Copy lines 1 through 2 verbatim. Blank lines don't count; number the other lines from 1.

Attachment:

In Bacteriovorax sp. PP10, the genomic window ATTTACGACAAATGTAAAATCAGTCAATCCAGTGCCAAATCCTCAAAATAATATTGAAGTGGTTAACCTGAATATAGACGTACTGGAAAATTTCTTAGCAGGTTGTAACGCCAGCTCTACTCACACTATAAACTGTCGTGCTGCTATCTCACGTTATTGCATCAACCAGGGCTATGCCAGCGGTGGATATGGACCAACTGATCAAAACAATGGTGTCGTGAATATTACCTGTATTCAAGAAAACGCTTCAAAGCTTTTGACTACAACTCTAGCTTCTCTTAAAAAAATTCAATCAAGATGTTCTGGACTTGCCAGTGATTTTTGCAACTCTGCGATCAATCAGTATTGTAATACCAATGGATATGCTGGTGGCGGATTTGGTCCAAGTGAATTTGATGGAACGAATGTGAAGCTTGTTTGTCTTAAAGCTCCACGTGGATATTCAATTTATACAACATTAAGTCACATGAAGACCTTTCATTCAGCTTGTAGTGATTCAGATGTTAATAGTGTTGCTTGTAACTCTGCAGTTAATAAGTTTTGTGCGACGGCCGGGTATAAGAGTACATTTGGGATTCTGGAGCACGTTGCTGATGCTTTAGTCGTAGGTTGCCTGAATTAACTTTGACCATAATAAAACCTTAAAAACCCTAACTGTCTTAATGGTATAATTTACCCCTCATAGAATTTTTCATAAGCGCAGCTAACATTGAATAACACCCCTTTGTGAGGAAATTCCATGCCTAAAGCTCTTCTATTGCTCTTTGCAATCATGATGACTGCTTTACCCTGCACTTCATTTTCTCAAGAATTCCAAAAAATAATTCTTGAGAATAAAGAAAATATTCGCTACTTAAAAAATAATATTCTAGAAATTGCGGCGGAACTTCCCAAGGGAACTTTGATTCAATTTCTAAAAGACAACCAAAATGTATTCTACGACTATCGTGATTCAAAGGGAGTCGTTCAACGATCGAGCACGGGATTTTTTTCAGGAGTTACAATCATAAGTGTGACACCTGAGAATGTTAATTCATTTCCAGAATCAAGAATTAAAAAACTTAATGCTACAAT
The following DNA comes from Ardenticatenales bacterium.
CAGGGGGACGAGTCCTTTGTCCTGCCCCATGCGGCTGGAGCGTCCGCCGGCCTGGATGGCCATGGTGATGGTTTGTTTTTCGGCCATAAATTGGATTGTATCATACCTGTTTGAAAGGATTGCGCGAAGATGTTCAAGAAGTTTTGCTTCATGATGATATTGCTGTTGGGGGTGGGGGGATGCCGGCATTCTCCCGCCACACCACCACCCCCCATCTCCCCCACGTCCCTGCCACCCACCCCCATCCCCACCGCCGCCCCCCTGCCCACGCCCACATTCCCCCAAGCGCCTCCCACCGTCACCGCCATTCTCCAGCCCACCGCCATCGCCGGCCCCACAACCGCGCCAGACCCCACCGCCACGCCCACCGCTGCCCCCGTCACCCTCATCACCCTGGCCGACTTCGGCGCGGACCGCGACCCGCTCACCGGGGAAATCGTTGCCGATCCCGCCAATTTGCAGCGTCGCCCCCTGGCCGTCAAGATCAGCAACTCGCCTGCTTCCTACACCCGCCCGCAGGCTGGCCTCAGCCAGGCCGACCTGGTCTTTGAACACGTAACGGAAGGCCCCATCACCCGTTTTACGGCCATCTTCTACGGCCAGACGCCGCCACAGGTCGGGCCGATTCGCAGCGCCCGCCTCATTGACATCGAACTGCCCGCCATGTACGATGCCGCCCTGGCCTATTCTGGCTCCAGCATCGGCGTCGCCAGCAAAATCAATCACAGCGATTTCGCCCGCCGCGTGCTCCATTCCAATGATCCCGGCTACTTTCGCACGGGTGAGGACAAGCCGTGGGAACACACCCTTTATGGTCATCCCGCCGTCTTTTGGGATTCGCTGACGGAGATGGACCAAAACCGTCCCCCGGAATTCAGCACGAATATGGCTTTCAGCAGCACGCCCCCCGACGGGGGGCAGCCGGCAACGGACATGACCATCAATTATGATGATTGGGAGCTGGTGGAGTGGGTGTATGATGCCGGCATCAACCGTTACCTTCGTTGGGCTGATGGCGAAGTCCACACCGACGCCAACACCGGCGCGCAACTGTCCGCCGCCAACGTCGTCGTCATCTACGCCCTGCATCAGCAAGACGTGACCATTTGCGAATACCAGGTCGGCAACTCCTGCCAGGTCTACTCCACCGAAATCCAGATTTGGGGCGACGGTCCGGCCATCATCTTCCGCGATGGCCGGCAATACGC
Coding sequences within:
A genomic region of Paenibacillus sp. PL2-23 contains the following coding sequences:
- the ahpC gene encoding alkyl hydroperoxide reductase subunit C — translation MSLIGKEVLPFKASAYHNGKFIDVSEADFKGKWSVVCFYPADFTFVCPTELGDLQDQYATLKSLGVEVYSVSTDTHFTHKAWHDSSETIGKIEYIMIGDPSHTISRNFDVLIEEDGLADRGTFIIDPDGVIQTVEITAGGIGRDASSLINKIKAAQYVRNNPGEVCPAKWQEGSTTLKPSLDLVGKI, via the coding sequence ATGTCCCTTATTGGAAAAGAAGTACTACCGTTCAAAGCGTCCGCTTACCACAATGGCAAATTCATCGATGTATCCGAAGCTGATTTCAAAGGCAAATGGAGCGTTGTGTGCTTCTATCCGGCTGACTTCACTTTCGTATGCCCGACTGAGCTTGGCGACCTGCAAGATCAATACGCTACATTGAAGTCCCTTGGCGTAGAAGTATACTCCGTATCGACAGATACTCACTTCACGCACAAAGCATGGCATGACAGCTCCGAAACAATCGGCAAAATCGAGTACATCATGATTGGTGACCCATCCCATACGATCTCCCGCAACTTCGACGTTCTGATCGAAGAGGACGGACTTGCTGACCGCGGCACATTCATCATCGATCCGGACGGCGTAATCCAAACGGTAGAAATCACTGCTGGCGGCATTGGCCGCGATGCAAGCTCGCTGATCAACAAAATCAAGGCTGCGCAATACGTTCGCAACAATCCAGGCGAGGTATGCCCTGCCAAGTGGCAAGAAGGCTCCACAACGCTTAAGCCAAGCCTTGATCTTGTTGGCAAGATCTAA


In Bacteriovorax sp. PP10, the genomic window ATTTACGACAAATGTAAAATCAGTCAATCCAGTGCCAAATCCTCAAAATAATATTGAAGTGGTTAACCTGAATATAGACGTACTGGAAAATTTCTTAGCAGGTTGTAACGCCAGCTCTACTCACACTATAAACTGTCGTGCTGCTATCTCACGTTATTGCATCAACCAGGGCTATGCCAGCGGTGGATATGGACCAACTGATCAAAACAATGGTGTCGTGAATATTACCTGTATTCAAGAAAACGCTTCAAAGCTTTTGACTACAACTCTAGCTTCTCTTAAAAAAATTCAATCAAGATGTTCTGGACTTGCCAGTGATTTTTGCAACTCTGCGATCAATCAGTATTGTAATACCAATGGATATGCTGGTGGCGGATTTGGTCCAAGTGAATTTGATGGAACGAATGTGAAGCTTGTTTGTCTTAAAGCTCCACGTGGATATTCAATTTATACAACATTAAGTCACATGAAGACCTTTCATTCAGCTTGTAGTGATTCAGATGTTAATAGTGTTGCTTGTAACTCTGCAGTTAATAAGTTTTGTGCGACGGCCGGGTATAAGAGTACATTTGGGATTCTGGAGCACGTTGCTGATGCTTTAGTCGTAGGTTGCCTGAATTAACTTTGACCATAATAAAACCTTAAAAACCCTAACTGTCTTAATGGTATAATTTACCCCTCATAGAATTTTTCATAAGCGCAGCTAACATTGAATAACACCCCTTTGTGAGGAAATTCCATGCCTAAAGCTCTTCTATTGCTCTTTGCAATCATGATGACTGCTTTACCCTGCACTTCATTTTCTCAAGAATTCCAAAAAATAATTCTTGAGAATAAAGAAAATATTCGCTACTTAAAAAATAATATTCTAGAAATTGCGGCGGAACTTCCCAAGGGAACTTTGATTCAATTTCTAAAAGACAACCAAAATGTATTCTACGACTATCGTGATTCAAAGGGAGTCGTTCAACGATCGAGCACGGGATTTTTTTCAGGAGTTACAATCATAAGTGTGACACCTGAGAATGTTAATTCATTTCCAGAATCAAGAATTAAAAAACTTAATGCTACAAT
The following DNA comes from Ardenticatenales bacterium.